tessellating inspired by Tessalation!

Posted on: June 28th, 2016 by jnovakowski

I visited the grade 2&3s at Grauer Elementary on their last day of school at the end of June. I had spent some time in this classroom the previous year and was happy to see some familiar faces…excited first thing in the morning to do some math with me!

I told them about a new picture book called Tessellation! that I was excited about and explained a little bit about Kickstarter to them and why I only had a pdf version of the book at this point. I explained that the girl on the cover was named Tessa and that the title was a play on the word tessellation. We looked at the colour cover I printed out and asked them what they noticed. ¬†They noticed the shapes in the trees and on the girl’s skirt. They explained that the shapes were “connected” together.

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We read a few pages and they noticed more tessellations making connections – “They are like a puzzle!” “It’s like a checkerboard!” “It works like a quilt!” The students were ¬†particularly taken with the turtles – I think because they were not “regular” shape and they were curious how they all “connected” together. Inspired by their curiosity about the turtles, I suggested they might want to investigate what shapes tessellate and what makes something tessellate-able.

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At this point, I stopped reading the story, leaving it with the classroom teacher Mrs. Partridge to finish reading later to the students. I explained that I had put out several materials around the classroom and they could choose what materials they wanted to work with to investigate shapes, designs, patterns and tessellations.

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The tessellating turtles (available here) were very popular with the students and I appreciated how collaboratively the students worked together to find different ways to tessellate them.

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I also demonstrated how by beginning with a cardstock square, they could cut out a part of it from one side, slide it across to the opposite side and tape it down to create a “tile” that would tessellate. I left some squares, pencils, scissors and tape out for students to experiment with.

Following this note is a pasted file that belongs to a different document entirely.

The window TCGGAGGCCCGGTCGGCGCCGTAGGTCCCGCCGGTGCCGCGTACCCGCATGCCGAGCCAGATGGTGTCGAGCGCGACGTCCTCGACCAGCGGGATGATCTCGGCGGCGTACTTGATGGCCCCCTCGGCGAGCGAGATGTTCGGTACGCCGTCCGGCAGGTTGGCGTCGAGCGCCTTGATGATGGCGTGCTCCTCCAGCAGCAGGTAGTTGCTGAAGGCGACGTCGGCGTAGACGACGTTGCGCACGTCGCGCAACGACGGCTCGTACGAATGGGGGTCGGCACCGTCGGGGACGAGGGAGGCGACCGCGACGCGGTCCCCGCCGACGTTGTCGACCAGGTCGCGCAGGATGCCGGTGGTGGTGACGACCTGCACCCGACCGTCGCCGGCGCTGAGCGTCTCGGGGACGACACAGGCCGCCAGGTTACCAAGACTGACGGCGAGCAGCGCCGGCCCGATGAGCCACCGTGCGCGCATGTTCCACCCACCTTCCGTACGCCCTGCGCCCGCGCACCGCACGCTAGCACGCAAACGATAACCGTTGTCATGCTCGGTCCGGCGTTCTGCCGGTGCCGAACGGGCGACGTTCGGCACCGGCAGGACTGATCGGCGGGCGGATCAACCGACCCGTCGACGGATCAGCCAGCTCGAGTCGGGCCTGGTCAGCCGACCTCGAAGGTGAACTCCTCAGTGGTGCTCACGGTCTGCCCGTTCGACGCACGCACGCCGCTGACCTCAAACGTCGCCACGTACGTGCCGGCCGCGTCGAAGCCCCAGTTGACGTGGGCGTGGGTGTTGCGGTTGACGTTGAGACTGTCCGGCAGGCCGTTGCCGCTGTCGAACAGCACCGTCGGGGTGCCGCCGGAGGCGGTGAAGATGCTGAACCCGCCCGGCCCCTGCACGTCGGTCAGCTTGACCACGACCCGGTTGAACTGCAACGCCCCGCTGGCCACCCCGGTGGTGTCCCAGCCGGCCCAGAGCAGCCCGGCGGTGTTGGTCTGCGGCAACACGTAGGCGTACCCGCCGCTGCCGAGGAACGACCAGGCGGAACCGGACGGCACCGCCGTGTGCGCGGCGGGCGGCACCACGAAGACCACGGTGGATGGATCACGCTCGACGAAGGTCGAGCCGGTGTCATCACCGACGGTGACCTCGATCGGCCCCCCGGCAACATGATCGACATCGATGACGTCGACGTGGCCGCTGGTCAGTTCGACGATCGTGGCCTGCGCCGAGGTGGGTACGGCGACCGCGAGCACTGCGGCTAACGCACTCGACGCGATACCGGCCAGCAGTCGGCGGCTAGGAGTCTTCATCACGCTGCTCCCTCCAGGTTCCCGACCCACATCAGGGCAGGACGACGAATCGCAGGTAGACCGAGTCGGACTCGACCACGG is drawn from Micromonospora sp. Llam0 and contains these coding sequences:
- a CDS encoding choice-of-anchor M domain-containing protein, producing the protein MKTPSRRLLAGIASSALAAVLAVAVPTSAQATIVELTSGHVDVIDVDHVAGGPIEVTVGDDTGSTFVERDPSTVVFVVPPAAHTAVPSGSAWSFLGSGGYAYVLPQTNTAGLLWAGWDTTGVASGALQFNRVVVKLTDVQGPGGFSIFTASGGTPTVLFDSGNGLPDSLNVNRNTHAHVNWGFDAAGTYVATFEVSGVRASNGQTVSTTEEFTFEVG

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Some of the other materials the students explored with were patterns blocks, glass tiles and wood shapes.

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The students were fascinated with the colourful transparent plastic triangles I recently ordered (from here). The set comes with hexagon trays which the students used to create their designs – focusing on repeating patterns, colour and symmetry, before placing them on the old-style overhead projector.

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I’m always on the lookout for books that inspire mathematical thinking and that lead to investigating mathematical concepts. Tessalation! does this nicely – encouraging students to look closely at the illustrations which in turn leads to students making connections and wondering,which for these grades 2&3 students then led to their own investigations with materials to explore tessellations.

The Kindle Edition is available here. Hardcopy versions of Tessellation! can be ordered here.

~Janice

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